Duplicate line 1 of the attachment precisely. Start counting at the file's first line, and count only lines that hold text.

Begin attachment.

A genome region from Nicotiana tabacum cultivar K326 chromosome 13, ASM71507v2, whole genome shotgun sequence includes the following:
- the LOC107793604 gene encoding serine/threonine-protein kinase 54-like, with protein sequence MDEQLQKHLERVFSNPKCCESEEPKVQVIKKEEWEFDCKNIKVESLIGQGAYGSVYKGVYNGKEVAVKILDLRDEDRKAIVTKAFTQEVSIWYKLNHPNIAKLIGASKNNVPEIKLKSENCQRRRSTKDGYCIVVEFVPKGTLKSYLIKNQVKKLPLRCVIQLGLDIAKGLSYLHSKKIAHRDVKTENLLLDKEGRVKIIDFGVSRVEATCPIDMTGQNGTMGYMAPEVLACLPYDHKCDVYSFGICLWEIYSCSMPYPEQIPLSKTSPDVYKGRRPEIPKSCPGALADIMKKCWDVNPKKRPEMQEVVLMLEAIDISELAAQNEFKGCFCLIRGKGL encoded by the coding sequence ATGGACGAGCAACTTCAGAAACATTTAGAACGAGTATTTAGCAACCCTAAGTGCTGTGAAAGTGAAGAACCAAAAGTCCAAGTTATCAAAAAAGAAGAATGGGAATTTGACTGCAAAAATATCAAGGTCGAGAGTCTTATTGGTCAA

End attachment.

A genome region from Nicotiana tabacum cultivar K326 chromosome 13, ASM71507v2, whole genome shotgun sequence includes the following: